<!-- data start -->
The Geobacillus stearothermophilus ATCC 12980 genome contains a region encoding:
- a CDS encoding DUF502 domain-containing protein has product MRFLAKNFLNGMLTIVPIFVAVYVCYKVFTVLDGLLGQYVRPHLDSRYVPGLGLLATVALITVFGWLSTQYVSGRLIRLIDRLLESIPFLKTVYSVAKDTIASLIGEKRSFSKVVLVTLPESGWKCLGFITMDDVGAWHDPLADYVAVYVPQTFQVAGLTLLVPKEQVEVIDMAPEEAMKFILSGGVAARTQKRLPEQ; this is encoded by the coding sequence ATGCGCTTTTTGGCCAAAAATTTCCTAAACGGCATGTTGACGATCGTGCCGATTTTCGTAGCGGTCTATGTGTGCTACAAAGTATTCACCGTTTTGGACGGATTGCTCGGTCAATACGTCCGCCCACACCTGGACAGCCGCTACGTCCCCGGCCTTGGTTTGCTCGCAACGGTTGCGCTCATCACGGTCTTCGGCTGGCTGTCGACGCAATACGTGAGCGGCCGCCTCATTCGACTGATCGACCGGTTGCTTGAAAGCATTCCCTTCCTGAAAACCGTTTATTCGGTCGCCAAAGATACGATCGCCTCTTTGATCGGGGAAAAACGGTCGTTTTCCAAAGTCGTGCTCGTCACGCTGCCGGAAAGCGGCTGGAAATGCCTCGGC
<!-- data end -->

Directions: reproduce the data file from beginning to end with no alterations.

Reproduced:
The Geobacillus stearothermophilus ATCC 12980 genome contains a region encoding:
- a CDS encoding DUF502 domain-containing protein has product MRFLAKNFLNGMLTIVPIFVAVYVCYKVFTVLDGLLGQYVRPHLDSRYVPGLGLLATVALITVFGWLSTQYVSGRLIRLIDRLLESIPFLKTVYSVAKDTIASLIGEKRSFSKVVLVTLPESGWKCLGFITMDDVGAWHDPLADYVAVYVPQTFQVAGLTLLVPKEQVEVIDMAPEEAMKFILSGGVAARTQKRLPEQ; this is encoded by the coding sequence ATGCGCTTTTTGGCCAAAAATTTCCTAAACGGCATGTTGACGATCGTGCCGATTTTCGTAGCGGTCTATGTGTGCTACAAAGTATTCACCGTTTTGGACGGATTGCTCGGTCAATACGTCCGCCCACACCTGGACAGCCGCTACGTCCCCGGCCTTGGTTTGCTCGCAACGGTTGCGCTCATCACGGTCTTCGGCTGGCTGTCGACGCAATACGTGAGCGGCCGCCTCATTCGACTGATCGACCGGTTGCTTGAAAGCATTCCCTTCCTGAAAACCGTTTATTCGGTCGCCAAAGATACGATCGCCTCTTTGATCGGGGAAAAACGGTCGTTTTCCAAAGTCGTGCTCGTCACGCTGCCGGAAAGCGGCTGGAAATGCCTCGGC